Tips for Keeping your Senior Dog Mentally Sharp

February 20, 2014

By Langley Cornwell

It’s hard to believe that we have what is considered a senior dog now. I remember when she was just a scruffy, malnourished little runt, shaking on my lap as we drove her away from deplorable conditions. Now, eight years later, she’s fat and happy, gracefully entering her golden years. According to the ASPCA, most dogs are considered senior by the time they reach seven years of age. Larger breed dogs age faster than smaller breeds, but between seven to ten years is a good average.

If you have ever shared your life with a senior dog, you are likely aware of the physical decline associated with the aging process. Dogs, like humans, also experience mental decline as they grow older. As a responsible pet owner, you want to do your part to keep your senior dog mentally sharp. Simple things like changing your typical walking routine or taking an alternate route will offer a renewed perspective for an older pet, but it’s good to do more. The best thing you can do is construct ways to keep your dog’s mind active with brain games that require problem solving skills.

Start Where You Are

Teaching your senior dog new tricks is a fun way to engage her mind. You can start with the basics like shake, roll-over and play dead, and get creative from there. If you don’t know how to get started, the article Training an Older Dog will provide an overview.

Name the Toy

Does your dog know her toys by name? A fun learning game for aging dogs is to teach them to fetch their favorite toys by name. Start the training in a room with only one toy. Clearly say the name of the toy and encourage your dog to retrieve it. If she isn’t a natural born retriever, shower her with plenty of praise and high quality treats like CANIDAE Pure Heaven Biscuits when she successfully brings you the toy.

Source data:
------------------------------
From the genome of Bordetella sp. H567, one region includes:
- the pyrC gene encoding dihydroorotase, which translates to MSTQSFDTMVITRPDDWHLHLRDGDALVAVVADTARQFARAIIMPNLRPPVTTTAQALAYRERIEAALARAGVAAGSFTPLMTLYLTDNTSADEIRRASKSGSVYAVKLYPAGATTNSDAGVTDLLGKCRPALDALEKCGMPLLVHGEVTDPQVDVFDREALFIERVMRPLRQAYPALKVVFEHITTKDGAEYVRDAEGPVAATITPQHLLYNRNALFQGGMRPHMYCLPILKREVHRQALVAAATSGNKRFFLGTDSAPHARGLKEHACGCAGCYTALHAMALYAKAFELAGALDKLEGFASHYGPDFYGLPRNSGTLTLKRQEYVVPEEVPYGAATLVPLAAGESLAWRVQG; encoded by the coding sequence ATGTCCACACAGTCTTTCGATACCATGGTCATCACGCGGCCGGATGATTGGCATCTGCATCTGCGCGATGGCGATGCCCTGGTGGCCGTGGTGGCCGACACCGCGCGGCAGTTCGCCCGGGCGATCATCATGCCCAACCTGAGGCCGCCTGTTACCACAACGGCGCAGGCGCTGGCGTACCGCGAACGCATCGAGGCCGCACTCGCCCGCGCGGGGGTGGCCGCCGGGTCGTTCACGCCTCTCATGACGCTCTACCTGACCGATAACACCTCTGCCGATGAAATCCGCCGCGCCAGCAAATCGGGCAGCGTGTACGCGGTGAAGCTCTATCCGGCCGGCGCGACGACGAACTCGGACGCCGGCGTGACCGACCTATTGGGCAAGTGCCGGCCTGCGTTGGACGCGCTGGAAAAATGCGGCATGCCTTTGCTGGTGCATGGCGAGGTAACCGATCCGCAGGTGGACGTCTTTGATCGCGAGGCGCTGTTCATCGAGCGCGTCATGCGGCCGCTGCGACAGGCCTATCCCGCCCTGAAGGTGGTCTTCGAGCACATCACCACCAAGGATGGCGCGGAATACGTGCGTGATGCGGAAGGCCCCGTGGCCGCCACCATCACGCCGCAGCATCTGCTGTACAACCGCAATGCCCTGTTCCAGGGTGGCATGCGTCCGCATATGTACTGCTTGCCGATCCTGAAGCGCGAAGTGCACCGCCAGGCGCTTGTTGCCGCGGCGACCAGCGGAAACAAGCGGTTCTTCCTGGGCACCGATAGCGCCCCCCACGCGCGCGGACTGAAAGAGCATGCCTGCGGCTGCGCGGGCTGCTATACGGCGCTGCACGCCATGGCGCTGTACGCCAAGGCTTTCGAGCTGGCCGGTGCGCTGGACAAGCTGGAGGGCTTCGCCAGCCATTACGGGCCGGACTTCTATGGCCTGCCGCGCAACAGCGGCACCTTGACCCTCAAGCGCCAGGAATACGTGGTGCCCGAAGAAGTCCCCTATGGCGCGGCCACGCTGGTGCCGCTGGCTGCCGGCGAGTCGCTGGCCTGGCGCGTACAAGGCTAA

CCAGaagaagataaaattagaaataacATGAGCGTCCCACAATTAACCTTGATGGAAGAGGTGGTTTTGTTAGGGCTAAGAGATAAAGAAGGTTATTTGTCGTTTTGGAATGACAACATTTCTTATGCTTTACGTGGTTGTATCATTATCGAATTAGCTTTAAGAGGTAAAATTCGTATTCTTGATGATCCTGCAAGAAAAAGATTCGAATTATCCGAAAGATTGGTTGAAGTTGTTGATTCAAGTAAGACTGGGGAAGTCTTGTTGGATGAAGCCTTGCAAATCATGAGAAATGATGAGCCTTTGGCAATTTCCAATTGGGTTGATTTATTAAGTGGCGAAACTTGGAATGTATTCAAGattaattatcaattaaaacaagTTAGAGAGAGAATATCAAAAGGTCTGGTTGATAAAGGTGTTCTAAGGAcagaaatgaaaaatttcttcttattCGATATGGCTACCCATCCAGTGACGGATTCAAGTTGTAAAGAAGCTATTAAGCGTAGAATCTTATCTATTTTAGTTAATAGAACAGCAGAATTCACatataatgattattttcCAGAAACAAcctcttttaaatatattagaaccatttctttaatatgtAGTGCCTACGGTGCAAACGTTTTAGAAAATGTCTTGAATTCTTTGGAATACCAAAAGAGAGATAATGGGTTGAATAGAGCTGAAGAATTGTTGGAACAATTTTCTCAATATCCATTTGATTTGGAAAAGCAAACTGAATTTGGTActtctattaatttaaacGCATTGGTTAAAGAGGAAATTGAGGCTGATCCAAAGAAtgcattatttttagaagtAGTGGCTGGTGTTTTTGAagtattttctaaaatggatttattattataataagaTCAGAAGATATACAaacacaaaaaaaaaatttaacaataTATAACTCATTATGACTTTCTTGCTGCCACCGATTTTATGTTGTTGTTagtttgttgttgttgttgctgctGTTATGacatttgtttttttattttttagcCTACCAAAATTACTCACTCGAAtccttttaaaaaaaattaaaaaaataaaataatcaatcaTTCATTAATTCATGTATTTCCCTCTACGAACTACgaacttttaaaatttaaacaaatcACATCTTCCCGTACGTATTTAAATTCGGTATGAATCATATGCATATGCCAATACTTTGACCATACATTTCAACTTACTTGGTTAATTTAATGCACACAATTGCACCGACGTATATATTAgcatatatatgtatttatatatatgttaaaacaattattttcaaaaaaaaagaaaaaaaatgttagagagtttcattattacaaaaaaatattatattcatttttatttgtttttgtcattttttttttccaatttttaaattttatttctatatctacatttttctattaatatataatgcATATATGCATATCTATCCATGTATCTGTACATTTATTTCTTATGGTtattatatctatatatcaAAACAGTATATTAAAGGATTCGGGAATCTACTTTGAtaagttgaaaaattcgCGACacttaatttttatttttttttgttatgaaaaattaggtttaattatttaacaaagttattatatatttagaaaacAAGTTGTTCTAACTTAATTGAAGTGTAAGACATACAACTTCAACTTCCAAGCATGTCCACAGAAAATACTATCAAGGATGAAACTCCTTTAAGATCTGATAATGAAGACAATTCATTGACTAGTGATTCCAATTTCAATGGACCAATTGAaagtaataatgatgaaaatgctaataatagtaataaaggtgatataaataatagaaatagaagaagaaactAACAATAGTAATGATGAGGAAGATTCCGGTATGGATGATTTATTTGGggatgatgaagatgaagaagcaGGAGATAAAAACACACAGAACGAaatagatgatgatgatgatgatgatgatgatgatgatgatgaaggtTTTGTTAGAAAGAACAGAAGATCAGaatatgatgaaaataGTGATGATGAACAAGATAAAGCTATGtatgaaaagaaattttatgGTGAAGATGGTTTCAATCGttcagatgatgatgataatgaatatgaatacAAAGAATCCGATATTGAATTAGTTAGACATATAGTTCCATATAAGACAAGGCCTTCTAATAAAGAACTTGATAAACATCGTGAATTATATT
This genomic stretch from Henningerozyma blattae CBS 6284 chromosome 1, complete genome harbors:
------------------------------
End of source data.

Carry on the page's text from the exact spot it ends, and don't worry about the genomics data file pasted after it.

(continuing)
When you are convinced she has linked the name of the toy with the toy itself, add a second toy to the exercise and ask your dog to retrieve the toys one at a time. If she gets confused or brings you the wrong toy, repeat the command and, if necessary, lead her to the correct toy. Once she has mastered the names of those two toys, add another. Continue the process until your dog has learned the names of all of her toys. This may be a lengthy process, but the exercise itself is good brain-work and it’s helpful for stimulating your older dog’s mental acuity.

Once you master Name the Toy, a natural next step is to teach your dog to clean up his own toys. Not only will this activity help your senior dog stay mentally sharp, it will also help you keep your house tidy, which is a nice side benefit.

Hide and Seek

Stimulate your dog’s mind further by hiding her toys and asking her to go find them. Begin by requiring your dog to sit and stay while you hide a toy. Then tell her to go find the toy. Since she already knows her toys by name, she should know what she is looking for.

If Hide and Seek is too complex using toys, start smaller. Ask her to sit and stay, and hide a treat as she watches. Then tell her to go find it. Work up to finding the toys. It’s also fun for you to hide and have your dog look for you.

Whatever you choose to do with your aging companion animal, the goal is to keep her mind stimulated. Relax and enjoy this time together; it’s something you will cherish in the coming years.

Top photo by grilledcheese
Middle photo by Lucy Otterwell
Bottom photo by Marc Dalmulder

Read more articles by Langley Cornwell

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  1. DMatsuura says:

    The new sport of Canine Nosework is great for senior dogs. No matter how old your dog gets, his nose still works. I have been training the young dogs to do nosework and we always set up the scent boxes at the end of practice for the old guys to toddle through the course and find the boxes with the food in it. It’s so much fun to watch them have a blast. Diane @ CANIDAE